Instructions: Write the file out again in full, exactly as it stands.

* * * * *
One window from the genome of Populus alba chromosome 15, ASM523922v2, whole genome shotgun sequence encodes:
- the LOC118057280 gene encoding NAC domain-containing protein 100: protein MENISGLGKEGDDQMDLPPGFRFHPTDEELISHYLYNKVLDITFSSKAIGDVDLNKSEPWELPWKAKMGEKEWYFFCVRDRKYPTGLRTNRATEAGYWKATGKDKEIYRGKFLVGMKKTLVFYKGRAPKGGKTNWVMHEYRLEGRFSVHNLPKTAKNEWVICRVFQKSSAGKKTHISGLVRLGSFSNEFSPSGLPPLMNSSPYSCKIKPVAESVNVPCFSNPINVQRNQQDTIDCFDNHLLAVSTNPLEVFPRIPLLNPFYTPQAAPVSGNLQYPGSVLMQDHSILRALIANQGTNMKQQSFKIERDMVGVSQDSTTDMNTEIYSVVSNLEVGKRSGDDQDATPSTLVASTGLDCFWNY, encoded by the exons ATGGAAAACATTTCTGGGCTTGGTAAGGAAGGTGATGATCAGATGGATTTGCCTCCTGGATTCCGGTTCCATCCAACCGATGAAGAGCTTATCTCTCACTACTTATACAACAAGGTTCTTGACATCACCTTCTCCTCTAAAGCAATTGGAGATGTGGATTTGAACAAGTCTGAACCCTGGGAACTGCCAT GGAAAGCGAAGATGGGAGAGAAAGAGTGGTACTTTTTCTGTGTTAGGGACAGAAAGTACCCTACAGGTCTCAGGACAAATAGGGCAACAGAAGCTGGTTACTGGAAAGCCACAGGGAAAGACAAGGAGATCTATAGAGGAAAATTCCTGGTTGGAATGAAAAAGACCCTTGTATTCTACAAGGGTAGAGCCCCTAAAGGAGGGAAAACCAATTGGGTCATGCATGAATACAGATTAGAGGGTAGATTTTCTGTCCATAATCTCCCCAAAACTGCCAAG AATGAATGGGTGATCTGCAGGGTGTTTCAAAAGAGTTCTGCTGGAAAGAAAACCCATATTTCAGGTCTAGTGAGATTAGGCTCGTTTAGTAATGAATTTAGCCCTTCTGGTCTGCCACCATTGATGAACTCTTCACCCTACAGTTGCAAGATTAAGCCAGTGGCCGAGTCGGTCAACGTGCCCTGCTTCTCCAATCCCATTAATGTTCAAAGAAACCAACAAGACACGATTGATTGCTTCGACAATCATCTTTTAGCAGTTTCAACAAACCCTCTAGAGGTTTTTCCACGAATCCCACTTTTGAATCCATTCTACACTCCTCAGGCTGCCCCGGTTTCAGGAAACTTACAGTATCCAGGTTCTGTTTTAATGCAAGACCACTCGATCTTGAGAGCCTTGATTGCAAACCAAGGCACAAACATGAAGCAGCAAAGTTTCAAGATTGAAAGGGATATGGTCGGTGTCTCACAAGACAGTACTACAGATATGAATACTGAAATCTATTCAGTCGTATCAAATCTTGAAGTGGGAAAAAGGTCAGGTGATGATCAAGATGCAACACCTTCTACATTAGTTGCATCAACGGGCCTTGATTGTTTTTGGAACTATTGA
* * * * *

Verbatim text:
One window from the genome of Populus alba chromosome 15, ASM523922v2, whole genome shotgun sequence encodes:
- the LOC118057280 gene encoding NAC domain-containing protein 100: protein MENISGLGKEGDDQMDLPPGFRFHPTDEELISHYLYNKVLDITFSSKAIGDVDLNKSEPWELPWKAKMGEKEWYFFCVRDRKYPTGLRTNRATEAGYWKATGKDKEIYRGKFLVGMKKTLVFYKGRAPKGGKTNWVMHEYRLEGRFSVHNLPKTAKNEWVICRVFQKSSAGKKTHISGLVRLGSFSNEFSPSGLPPLMNSSPYSCKIKPVAESVNVPCFSNPINVQRNQQDTIDCFDNHLLAVSTNPLEVFPRIPLLNPFYTPQAAPVSGNLQYPGSVLMQDHSILRALIANQGTNMKQQSFKIERDMVGVSQDSTTDMNTEIYSVVSNLEVGKRSGDDQDATPSTLVASTGLDCFWNY, encoded by the exons ATGGAAAACATTTCTGGGCTTGGTAAGGAAGGTGATGATCAGATGGATTTGCCTCCTGGATTCCGGTTCCATCCAACCGATGAAGAGCTTATCTCTCACTACTTATACAACAAGGTTCTTGACATCACCTTCTCCTCTAAAGCAATTGGAGATGTGGATTTGAACAAGTCTGAACCCTGGGAACTGCCAT GGAAAGCGAAGATGGGAGAGAAAGAGTGGTACTTTTTCTGTGTTAGGGACAGAAAGTACCCTACAGGTCTCAGGACAAATAGGGCAACAGAAGCTGGTTACTGGAAAGCCACAGGGAAAGACAAGGAGATCTATAGAGGAAAATTCCTGGTTGGAATGAAAAAGACCCTTGTATTCTACAAGGGTAGAGCCCCTAAAGGAGGGAAAACCAATTGGGTCATGCATGAATACAGATTAGAGGGTAGATTTTCTGTCCATAATCTCCCCAAAACTGCCAAG AATGAATGGGTGATCTGCAGGGTGTTTCAAAAGAGTTCTGCTGGAAAGAAAACCCATATTTCAGGTCTAGTGAGATTAGGCTCGTTTAGTAATGAATTTAGCCCTTCTGGTCTGCCACCATTGATGAACTCTTCACCCTACAGTTGCAAGATTAAGCCAGTGGCCGAGTCGGTCAACGTGCCCTGCTTCTCCAATCCCATTAATGTTCAAAGAAACCAACAAGACACGATTGATTGCTTCGACAATCATCTTTTAGCAGTTTCAACAAACCCTCTAGAGGTTTTTCCACGAATCCCACTTTTGAATCCATTCTACACTCCTCAGGCTGCCCCGGTTTCAGGAAACTTACAGTATCCAGGTTCTGTTTTAATGCAAGACCACTCGATCTTGAGAGCCTTGATTGCAAACCAAGGCACAAACATGAAGCAGCAAAGTTTCAAGATTGAAAGGGATATGGTCGGTGTCTCACAAGACAGTACTACAGATATGAATACTGAAATCTATTCAGTCGTATCAAATCTTGAAGTGGGAAAAAGGTCAGGTGATGATCAAGATGCAACACCTTCTACATTAGTTGCATCAACGGGCCTTGATTGTTTTTGGAACTATTGA